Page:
5 Perils of Denying Jesus’ Future Reign :: By Jonathan Brentner

I could not have written this article several months ago. Although I had no doubts about the biblical truth of premillennialism, I did not fully comprehend the perils of denying Jesus’ thousand year’ reign over the nations of the world as described in Revelation 20:1-10 and Zechariah 14. The denial of Jesus’ rule over a restored Israel is known as amillennialism.

When I heard a popular prophecy preacher refer to amillennialism as a “false teaching” and a “doctrine of demons” (Tim. 4:1), I shuddered; I was not sure I agreed with him. Now I know he was correct.

What made the difference?  In conversations with those who deny prophecies related to Jesus’ future reign, I listened as they overlaid prophetic portions of Scripture with perspectives foreign to those biblical authors at the time they wrote. And, I cannot accept any teaching that downgrades much of the book of Revelation to allegory in a way that undermines integrity of the entire book.

The harm amillennialism does to believers, however, put me over the top. I see five perils of denying Jesus’ future reign during the millennium that not only undermine the integrity of biblical prophecy, but also dim the hopes of those who ascribe to such errant teachings.

  1. Amillennialism Negates the Original Intent of Scripture

First, amillennialism negates the original intent of the authors of Scripture. As I discussed this matter with one amillennialist, I showed him passage after passage that promised a future restored kingdom for Israel. However, it seemed as though he could not see the words of these texts, but overlaid the verses with his own understanding of the words, one quite foreign to the text.

When I read Acts 1:6-7 to him, he laughed and ridiculed the disciples for asking about a restored Israel. Jesus, however, did not deny the anticipation of the disciples, only its timing. Jesus did not laugh.

Over and over again he asked me to see something that neither the original authors nor their initial audience could have envisioned. I cannot accept such a view of God’s Word; its meaning does not change like shifting sand with the passing of time.

Why is this so harmful?  If one applies a foreign interpretation to prophetic passages in God’s Word, does this not diminish the integrity of other passages? If Isaiah’s prophecy of the Messiah’s future place on the throne of David does not mean today what it meant in the prophet’s day, does this not damage the reliability of Scripture in other places? Yes, it absolutely does; how can it not?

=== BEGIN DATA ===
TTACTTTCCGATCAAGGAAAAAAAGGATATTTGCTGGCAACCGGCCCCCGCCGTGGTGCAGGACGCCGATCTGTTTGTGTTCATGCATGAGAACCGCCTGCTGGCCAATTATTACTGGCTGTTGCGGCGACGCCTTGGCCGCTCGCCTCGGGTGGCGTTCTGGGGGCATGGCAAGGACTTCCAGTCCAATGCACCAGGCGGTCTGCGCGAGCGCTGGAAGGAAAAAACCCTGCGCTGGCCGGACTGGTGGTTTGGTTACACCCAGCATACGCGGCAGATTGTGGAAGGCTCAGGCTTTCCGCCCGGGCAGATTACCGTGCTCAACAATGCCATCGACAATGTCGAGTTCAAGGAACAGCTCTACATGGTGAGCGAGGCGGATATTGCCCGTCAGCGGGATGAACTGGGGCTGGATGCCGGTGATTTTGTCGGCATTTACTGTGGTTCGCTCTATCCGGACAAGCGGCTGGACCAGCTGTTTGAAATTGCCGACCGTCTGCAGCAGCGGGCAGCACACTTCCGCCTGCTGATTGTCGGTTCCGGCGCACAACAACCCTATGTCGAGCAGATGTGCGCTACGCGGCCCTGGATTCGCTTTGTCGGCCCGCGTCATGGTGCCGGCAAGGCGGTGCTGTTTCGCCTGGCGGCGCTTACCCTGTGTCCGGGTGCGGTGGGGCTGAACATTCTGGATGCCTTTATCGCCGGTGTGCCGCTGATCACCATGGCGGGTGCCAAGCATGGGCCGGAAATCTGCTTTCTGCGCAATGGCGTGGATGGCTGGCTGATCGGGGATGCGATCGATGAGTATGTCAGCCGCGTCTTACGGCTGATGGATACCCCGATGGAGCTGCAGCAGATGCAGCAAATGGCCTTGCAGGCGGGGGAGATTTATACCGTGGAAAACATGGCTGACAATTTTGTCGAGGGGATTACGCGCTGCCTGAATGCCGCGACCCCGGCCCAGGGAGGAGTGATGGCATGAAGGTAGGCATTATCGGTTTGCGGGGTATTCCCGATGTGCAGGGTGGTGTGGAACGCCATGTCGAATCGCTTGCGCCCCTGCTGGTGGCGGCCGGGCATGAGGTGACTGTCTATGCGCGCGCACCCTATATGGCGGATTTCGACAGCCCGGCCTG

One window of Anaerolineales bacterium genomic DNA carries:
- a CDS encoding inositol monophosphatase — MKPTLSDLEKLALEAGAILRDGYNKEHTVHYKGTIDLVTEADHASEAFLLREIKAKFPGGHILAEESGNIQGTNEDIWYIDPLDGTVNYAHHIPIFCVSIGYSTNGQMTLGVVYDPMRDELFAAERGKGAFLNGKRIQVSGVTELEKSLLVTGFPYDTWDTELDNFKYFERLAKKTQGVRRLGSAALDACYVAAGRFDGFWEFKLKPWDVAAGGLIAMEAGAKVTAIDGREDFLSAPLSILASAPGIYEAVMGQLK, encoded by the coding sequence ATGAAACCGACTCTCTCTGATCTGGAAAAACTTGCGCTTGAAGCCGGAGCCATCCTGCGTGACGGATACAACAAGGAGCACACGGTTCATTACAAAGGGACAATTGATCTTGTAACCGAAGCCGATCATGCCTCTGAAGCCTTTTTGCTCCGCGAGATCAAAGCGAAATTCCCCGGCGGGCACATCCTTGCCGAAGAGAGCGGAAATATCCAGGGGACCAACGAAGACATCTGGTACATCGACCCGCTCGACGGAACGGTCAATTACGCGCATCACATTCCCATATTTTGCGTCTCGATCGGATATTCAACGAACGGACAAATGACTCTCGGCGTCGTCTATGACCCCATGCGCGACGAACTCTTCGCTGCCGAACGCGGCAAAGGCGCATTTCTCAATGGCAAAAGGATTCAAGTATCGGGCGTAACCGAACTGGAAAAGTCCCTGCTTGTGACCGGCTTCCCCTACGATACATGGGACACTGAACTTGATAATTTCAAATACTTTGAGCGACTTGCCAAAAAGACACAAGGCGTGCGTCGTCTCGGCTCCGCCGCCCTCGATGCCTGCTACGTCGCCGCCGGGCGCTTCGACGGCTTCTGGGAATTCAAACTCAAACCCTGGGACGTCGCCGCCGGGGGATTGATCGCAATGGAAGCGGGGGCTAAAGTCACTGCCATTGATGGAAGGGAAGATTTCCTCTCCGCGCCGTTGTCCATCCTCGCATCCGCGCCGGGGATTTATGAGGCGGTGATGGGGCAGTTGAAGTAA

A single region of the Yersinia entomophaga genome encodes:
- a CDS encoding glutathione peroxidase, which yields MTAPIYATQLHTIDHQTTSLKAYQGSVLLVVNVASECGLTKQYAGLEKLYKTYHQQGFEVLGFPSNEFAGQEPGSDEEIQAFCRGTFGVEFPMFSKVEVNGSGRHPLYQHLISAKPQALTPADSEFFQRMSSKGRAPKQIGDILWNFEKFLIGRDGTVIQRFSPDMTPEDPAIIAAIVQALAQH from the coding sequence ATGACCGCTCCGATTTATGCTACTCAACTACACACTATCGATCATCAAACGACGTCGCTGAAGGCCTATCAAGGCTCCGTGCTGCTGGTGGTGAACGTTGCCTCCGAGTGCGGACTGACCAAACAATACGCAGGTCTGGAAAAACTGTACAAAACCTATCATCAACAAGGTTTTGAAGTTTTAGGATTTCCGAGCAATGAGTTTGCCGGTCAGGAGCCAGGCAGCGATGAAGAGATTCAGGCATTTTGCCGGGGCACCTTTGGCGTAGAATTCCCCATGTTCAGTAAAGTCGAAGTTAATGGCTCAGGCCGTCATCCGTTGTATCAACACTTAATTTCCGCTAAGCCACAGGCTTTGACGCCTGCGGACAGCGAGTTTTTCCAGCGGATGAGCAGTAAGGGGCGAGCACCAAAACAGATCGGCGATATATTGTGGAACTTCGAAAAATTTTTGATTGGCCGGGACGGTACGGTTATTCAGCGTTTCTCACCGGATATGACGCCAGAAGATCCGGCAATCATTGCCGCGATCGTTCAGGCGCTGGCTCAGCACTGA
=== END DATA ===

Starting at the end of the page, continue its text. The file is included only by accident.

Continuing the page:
1. Amillennialism Strips the Book of Revelation of its Hopeful Message

The book of Revelation starts with these words: “The revelation of Jesus Christ.” From beginning to end, the book contains Jesus’ final revelation to us, His church. Yet many today treat the book as an allegory from which they can pick and choose what is symbolic and what is not. The figurative interpretations of those who assign chapters 6-20 to metaphor often contradict Jesus’ very own words in chapters 1-3, yet they persist in making these chapters subject to their own understanding.

Yes, the apostle employs symbolism and imagery in relating Jesus’ message. His clear intent, however, is to reveal future events as well as the words of our Savior.

John’s choice of words refutes the allegorical approach of the amillennialists, those who regard John’s description of the tribulation and Jesus’ millennial reign as symbolical, nothing more. The apostle uses the word “saw” 44 times by itself and 12 times with the word “looked.” He uses the word “heard” 30 times to indicate he was writing down words he heard. John tells us in no uncertain terms that he is writing Jesus’ revelation to us, whether directly or through visions of the future.

John does not employ the language of allegory but rather that of someone communicating God’s message given to him through word and future events.

The amillennial approach to the book of Revelation strips it of significance and hope for us. If chapters 6-20 are allegory (or previous history) as these naysayers claim, does this not reduce our confidence in the last two chapters that describe our glorious future in the eternal state? Isn’t it natural to assume that Revelation 6-22 is either all literal or all symbols? The amillennialists pick and choose what they regard as allegory, and they often disagree.

Can you see the peril for believers in such an approach that relies solely on human wisdom to select what is future and what is not in the book of Revelation? What does it do to our precious hope of no more tears, pain, and death (21:4) if most the book of Revelation is allegory?

  1. Amillennialism Opens the Door to Greater Heresies

History demonstrates that over time, amillennialism leads to a further erosion of faith and opens the door wide to heresy. It has done so in the past; it will certainly do so again.

To maintain an amillennial belief, one must relegate all Old Testament prophecy regarding the future of Israel to allegory as well as much of the book of Revelation. But who decides which prophecies convey symbolism and which ones reveal God’s message for us today? And if we depart from the plain meaning of a passage or the author’s original intent as do the amillennialists, who decides what the allegory means?